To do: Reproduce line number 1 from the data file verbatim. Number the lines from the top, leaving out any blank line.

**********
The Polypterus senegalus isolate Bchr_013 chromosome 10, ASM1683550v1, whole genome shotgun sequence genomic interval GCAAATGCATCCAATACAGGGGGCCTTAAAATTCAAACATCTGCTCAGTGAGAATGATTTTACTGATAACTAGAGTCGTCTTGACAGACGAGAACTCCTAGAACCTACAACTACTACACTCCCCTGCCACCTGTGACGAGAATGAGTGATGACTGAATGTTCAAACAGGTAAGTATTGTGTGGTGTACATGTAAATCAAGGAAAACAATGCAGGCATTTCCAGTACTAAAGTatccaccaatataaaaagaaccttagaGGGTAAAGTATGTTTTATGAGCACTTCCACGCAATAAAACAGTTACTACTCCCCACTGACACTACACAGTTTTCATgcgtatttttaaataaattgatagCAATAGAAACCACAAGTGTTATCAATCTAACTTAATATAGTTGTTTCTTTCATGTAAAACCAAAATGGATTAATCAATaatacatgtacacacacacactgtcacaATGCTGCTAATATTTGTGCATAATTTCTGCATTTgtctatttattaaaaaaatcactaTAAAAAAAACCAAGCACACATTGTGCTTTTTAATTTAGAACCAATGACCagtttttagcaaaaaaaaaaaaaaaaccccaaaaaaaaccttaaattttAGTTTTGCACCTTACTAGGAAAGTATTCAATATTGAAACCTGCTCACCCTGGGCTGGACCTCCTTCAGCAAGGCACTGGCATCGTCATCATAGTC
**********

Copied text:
The Polypterus senegalus isolate Bchr_013 chromosome 10, ASM1683550v1, whole genome shotgun sequence genomic interval GCAAATGCATCCAATACAGGGGGCCTTAAAATTCAAACATCTGCTCAGTGAGAATGATTTTACTGATAACTAGAGTCGTCTTGACAGACGAGAACTCCTAGAACCTACAACTACTACACTCCCCTGCCACCTGTGACGAGAATGAGTGATGACTGAATGTTCAAACAGGTAAGTATTGTGTGGTGTACATGTAAATCAAGGAAAACAATGCAGGCATTTCCAGTACTAAAGTatccaccaatataaaaagaaccttagaGGGTAAAGTATGTTTTATGAGCACTTCCACGCAATAAAACAGTTACTACTCCCCACTGACACTACACAGTTTTCATgcgtatttttaaataaattgatagCAATAGAAACCACAAGTGTTATCAATCTAACTTAATATAGTTGTTTCTTTCATGTAAAACCAAAATGGATTAATCAATaatacatgtacacacacacactgtcacaATGCTGCTAATATTTGTGCATAATTTCTGCATTTgtctatttattaaaaaaatcactaTAAAAAAAACCAAGCACACATTGTGCTTTTTAATTTAGAACCAATGACCagtttttagcaaaaaaaaaaaaaaaaccccaaaaaaaaccttaaattttAGTTTTGCACCTTACTAGGAAAGTATTCAATATTGAAACCTGCTCACCCTGGGCTGGACCTCCTTCAGCAAGGCACTGGCATCGTCATCATAGTC